Then I had a baby girl. From the age of 3 , she would tell me what she wished me to  knit and what colours she wanted and also what graph design she wanted.

It was at one of my schools that I noticed a spinning wheel high on a shelf in the classroom. I thought I would like to learn how to spin. Every day this spinning wheel would call out to me whilst I was busy teaching French! In 1989 our school amalgamated. All fittings and fixtures were priced and sold, so I bought the wheel which had been beckoning me for some time. I cleaned and dusted and polished it but it remained an ornament until last year.

After Mum died I did quilting from fabrics she had stored away and from my own stash of bits and bobs. Also I got back into doing canvas work, cross stitching and needlepoint embroidery.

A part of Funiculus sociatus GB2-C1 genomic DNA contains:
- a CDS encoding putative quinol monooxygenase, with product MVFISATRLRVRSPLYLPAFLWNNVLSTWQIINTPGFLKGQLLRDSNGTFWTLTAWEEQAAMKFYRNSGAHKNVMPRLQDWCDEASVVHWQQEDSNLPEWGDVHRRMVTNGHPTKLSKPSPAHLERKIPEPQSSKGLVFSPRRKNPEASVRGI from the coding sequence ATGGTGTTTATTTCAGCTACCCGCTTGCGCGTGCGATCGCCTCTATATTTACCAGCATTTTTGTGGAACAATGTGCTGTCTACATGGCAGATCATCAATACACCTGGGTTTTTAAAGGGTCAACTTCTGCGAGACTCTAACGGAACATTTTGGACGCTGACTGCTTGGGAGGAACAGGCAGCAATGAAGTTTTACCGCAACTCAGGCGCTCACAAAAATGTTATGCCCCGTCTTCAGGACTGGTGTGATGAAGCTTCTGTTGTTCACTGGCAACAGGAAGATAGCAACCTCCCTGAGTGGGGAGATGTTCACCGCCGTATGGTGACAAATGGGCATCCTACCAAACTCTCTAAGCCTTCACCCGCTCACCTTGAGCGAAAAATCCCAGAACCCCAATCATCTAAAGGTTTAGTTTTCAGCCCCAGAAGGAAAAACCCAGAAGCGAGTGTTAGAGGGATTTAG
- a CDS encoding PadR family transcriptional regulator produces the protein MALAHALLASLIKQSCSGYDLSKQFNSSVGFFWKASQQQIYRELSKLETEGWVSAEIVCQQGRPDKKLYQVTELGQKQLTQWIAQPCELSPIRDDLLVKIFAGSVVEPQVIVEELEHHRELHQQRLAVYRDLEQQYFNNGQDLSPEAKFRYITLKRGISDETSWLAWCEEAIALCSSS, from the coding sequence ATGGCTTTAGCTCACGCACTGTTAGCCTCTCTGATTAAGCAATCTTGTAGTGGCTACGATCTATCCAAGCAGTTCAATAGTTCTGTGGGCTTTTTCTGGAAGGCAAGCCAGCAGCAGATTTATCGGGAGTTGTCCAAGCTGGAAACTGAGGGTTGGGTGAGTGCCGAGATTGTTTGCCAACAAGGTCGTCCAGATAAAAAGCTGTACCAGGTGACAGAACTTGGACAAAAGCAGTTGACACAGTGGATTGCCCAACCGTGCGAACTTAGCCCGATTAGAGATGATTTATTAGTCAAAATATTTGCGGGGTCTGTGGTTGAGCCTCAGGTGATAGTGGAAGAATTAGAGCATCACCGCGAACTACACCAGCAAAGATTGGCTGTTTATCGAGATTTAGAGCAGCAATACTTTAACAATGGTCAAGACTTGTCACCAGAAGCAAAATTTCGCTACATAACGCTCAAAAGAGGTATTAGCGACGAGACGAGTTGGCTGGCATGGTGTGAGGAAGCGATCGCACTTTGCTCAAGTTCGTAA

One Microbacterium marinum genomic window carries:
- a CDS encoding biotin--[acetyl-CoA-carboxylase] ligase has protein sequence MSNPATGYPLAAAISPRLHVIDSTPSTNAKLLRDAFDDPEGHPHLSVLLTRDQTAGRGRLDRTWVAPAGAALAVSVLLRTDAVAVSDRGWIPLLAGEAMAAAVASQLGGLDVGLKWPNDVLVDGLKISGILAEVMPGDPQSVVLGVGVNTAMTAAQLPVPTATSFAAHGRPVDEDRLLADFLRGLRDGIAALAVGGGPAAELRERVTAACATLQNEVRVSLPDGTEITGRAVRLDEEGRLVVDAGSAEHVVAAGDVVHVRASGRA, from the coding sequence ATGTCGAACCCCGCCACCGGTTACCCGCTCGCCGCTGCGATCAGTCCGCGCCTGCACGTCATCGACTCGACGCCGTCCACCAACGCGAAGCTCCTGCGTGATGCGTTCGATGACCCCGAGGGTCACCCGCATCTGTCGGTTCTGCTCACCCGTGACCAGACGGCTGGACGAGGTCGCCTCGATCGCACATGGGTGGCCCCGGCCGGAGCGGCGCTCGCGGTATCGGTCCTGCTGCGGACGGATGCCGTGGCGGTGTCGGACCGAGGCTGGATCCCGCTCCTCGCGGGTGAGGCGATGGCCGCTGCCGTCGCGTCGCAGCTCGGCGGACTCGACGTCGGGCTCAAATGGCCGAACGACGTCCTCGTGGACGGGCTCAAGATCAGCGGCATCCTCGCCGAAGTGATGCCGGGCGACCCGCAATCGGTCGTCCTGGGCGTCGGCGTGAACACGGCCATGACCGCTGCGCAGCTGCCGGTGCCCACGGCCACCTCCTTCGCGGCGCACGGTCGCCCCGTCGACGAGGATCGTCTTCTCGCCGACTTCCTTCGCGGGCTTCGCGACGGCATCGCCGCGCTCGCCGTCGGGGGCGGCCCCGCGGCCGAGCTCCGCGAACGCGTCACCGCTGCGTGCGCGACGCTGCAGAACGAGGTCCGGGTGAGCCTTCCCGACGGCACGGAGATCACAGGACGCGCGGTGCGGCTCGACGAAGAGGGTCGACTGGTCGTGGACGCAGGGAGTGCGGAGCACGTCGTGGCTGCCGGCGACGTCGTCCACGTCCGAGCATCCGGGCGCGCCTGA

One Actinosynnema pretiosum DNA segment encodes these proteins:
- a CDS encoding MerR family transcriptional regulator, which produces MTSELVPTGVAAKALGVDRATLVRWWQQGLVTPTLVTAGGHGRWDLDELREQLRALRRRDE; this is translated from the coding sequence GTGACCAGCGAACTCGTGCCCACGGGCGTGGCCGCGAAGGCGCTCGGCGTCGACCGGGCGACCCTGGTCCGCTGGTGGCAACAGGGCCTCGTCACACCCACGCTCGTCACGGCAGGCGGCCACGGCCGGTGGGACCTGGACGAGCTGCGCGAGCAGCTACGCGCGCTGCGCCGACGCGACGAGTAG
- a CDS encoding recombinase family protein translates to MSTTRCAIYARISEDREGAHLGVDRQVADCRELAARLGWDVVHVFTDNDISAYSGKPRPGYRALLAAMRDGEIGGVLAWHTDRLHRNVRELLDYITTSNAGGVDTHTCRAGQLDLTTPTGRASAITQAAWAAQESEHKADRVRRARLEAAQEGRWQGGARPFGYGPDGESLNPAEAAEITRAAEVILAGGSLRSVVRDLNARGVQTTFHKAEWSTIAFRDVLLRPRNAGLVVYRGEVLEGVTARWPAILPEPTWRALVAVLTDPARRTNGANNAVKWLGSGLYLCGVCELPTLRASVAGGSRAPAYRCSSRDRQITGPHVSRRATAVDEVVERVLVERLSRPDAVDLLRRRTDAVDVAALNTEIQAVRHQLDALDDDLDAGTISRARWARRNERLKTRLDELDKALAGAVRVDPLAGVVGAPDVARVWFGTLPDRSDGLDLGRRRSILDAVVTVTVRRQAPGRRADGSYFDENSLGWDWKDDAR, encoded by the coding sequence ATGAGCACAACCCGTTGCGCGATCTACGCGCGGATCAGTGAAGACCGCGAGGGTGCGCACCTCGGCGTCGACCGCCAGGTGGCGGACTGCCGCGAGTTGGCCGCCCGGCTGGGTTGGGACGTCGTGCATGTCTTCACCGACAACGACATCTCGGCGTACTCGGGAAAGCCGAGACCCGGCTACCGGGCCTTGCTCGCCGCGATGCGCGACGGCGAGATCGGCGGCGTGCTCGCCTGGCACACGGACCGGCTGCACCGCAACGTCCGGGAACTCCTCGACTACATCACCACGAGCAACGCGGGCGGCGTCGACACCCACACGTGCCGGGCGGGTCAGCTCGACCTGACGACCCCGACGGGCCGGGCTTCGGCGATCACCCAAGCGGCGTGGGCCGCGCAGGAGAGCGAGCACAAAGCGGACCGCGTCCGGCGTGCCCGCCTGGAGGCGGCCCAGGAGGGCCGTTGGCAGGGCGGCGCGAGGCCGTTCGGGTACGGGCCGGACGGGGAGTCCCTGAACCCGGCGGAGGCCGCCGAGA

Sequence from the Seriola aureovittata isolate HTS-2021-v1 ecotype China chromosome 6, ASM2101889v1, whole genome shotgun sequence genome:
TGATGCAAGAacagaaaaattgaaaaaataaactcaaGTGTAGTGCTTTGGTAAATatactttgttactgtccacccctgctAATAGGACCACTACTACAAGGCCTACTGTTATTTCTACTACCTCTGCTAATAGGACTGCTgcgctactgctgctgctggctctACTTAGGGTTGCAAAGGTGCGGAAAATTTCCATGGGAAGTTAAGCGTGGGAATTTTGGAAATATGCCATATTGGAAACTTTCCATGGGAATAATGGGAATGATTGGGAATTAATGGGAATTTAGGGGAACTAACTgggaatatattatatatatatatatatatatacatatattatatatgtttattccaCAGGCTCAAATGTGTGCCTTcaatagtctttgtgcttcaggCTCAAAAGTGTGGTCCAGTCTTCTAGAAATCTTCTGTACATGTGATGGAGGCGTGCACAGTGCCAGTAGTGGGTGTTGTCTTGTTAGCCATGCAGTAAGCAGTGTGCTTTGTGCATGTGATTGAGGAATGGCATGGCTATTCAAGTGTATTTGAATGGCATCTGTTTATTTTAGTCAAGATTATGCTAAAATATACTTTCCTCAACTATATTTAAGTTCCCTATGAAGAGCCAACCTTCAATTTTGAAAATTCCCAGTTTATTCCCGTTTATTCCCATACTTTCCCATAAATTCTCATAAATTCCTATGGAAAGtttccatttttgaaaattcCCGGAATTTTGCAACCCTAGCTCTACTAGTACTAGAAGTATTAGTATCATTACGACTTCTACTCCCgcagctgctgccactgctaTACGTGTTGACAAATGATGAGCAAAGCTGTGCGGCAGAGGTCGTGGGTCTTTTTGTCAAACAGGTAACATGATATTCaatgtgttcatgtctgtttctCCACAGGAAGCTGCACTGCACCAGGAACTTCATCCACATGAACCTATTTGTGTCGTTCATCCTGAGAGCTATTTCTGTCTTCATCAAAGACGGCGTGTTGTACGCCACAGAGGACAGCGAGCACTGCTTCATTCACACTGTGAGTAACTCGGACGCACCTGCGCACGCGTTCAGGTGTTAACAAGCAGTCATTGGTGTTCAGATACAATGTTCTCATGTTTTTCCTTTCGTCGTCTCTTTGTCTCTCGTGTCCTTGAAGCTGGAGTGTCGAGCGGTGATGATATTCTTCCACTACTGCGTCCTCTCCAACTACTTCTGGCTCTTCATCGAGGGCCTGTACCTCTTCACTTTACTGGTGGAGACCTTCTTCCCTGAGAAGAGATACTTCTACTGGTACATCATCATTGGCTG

When I retired I applied to go on the Onkaparinga Active Ageing consultative committee. One of our roles was to contact all the groups that would or did, offer something for seniors so that we could organise an expo. That’s when I came across the Seaford Spinners and Weavers. I thought, well, I’ve got my spinning wheel, I’ll see if I can join up.

Eventually I got here! Janette helped me with my foot position on the treadle, Christine taught me to spin, Alexis got me going with natural dyeing and Sheila taught me how to felt. As a result of all this, I’ve got back into knitting and crochet. Everyone here has been such an inspiration and I’m loving it all.